F1 teams agree new ‘sprint qualifying’ format at three ‘Grand Slam’ Grands Prix in 2021

F1: What to look out for in 2021

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F1 will introduce sprint qualifying as a new format at three Grands Prix in 2021 after the teams reached agreement on a new Saturday sprint race to set the grid for Sunday’s feature Grand Prix.

The new format will be implemented in three Grands Prix in 2021, with the chosen events set to be announced in due course.

Under the new qualifying format, the drivers will race over a 100-kilometre distance on Saturday afternoons, with the results of that race setting the starting grid for Sunday’s full-length Grand Prix race.

The sprint race grid will be determined on Fridays, with qualifying sessions and Parc Ferme restrictions instituted a day earlier than standard Grand Prix weekends.

Drivers will also be given one-hour practice sessions on both Friday and Saturday mornings.

As well as determining the starting grid for Sunday’s Grand Prix, the Saturday sprint qualifying race will also carry championship points for the top three finishers.

The sprint race winner will receive three championship points, with second place earning two and third picking up one point.

F1 Sprint Qualifying: How it works


  • Mornings: One 60-minute free practice session, with two sets of tyres (free choice)
  • Afternoons: Qualifying session for Saturday’s sprint qualifying race (on soft tyres)


  • Mornings: One 60-minute free practice session, with one set of tyres (free choice)
  • Afternoons: Sprint qualifying race, contested over a 100-kilometre distance, with two sets of tyres (free choice)


  • Afternoon: Full-length Grand Prix with two remaining sets of tyres

The new format has been mooted for some time, with much debate over how F1 would implement the system.

And now the organisers have pulled the trigger on the idea, F1’s president and CEO Stefano Domenicali said he hopes fans will be thrilled by the additional on-track action the new format will bring to race weekends.

“We are excited by this new opportunity that will bring our fans an even more engaging race weekend in 2021,” he told Formula1.com.

“Seeing the drivers battling it out over three days will be an amazing experience and I am sure the drivers will relish the fight.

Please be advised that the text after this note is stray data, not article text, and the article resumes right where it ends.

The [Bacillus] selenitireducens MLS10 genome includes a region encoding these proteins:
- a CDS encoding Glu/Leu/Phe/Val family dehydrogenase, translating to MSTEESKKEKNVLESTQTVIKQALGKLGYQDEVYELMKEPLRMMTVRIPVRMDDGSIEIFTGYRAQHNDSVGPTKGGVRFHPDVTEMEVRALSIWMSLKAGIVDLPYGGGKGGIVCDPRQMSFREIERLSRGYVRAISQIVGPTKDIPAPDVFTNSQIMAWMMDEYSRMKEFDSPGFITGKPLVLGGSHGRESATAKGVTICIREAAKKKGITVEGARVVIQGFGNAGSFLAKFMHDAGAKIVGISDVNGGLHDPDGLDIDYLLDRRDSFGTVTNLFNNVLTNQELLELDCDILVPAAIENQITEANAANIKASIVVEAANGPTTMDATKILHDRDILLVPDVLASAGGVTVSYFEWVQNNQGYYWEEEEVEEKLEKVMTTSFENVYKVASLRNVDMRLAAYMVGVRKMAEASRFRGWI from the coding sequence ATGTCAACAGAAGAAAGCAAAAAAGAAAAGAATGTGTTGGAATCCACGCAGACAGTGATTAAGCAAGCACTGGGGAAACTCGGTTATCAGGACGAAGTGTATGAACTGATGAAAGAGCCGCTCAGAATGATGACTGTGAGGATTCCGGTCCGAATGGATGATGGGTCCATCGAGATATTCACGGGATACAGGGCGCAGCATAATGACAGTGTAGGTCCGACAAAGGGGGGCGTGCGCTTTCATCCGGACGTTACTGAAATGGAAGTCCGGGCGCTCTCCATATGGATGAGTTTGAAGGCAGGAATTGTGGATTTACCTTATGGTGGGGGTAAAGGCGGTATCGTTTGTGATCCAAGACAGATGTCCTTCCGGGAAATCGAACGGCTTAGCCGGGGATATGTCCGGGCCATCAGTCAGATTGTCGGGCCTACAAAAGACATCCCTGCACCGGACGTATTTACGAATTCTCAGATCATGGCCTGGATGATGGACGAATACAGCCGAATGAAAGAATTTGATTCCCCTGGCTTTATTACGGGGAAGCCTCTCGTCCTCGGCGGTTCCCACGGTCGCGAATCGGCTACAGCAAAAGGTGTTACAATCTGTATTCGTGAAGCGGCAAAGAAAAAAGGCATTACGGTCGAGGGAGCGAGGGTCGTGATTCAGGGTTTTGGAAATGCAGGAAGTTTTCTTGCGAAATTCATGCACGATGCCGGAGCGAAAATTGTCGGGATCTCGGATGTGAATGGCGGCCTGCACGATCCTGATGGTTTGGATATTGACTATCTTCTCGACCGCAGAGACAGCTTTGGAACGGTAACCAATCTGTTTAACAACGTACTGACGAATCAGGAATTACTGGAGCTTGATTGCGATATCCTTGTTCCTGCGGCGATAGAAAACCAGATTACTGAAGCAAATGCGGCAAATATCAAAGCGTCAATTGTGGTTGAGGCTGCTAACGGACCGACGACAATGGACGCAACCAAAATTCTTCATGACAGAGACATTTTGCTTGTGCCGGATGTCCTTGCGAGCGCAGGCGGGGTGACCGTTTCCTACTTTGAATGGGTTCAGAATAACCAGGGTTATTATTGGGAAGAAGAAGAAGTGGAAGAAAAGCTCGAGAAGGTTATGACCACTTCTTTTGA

“I am delighted that all the teams supported this plan, and it is a testament to our united efforts to continue to engage our fans in new ways while ensuring we remain committed to the heritage and meritocracy of our sport.”

F1 managing director Ross Brawn hailed the changes, and said that he hopes the new format will help create special “Grand Slam” races during the season to stand out from the regular F1 schedule.

“The thing to remember about Sprint Qualifying is that it’s intention is to expand the whole weekend,” he told Formula1.com.

“It is not intended to impact the race event. The Grand Prix is still the vital event of the weekend.

“We want to give fans engagement throughout the whole weekend. Sunday’s Grand Prix is fantastic, and we don’t want to cannibalise that, but we want to lift up the engagement on a Friday and a Saturday.

“Friday is really for the aficionados at the moment. Watching practice sessions on Friday is fun but there is no conclusion to it. But on a Friday now we’ll have the excitement of the qualifying format.

“I think it will be a great addition. There is unlikely to be pit stops, so it’ll be a clean race. It’ll be 30 mins roughly, 100km of action.

“We want to see how fans engage with it and if the short format is appealing, it’s complimentary and if it works with the main race. We feel it will. We feel it’s going to be very exciting.”

Brawn admitted it was a challenge to come up with a format that didn’t detract from the main Grand Prix on a Sunday, while offering more on-track excitement for fans on the Saturday.

He also praised F1’s teams for being open-minded to the change and eventually signing up to the new format, which will be instituted at three rounds of the 2021 championship.

“They want this event, but they are all working under massive challenges and we had to find a solution that worked with them without compromising the event,” he explained.

“The drivers are open minded about the format – and that’s all we ask, that the drivers keep an open mind so we can evaluate this event and then we decide if in the future it forms a feature of the F1 season. If it doesn’t work, we put hands up and we will think again.”

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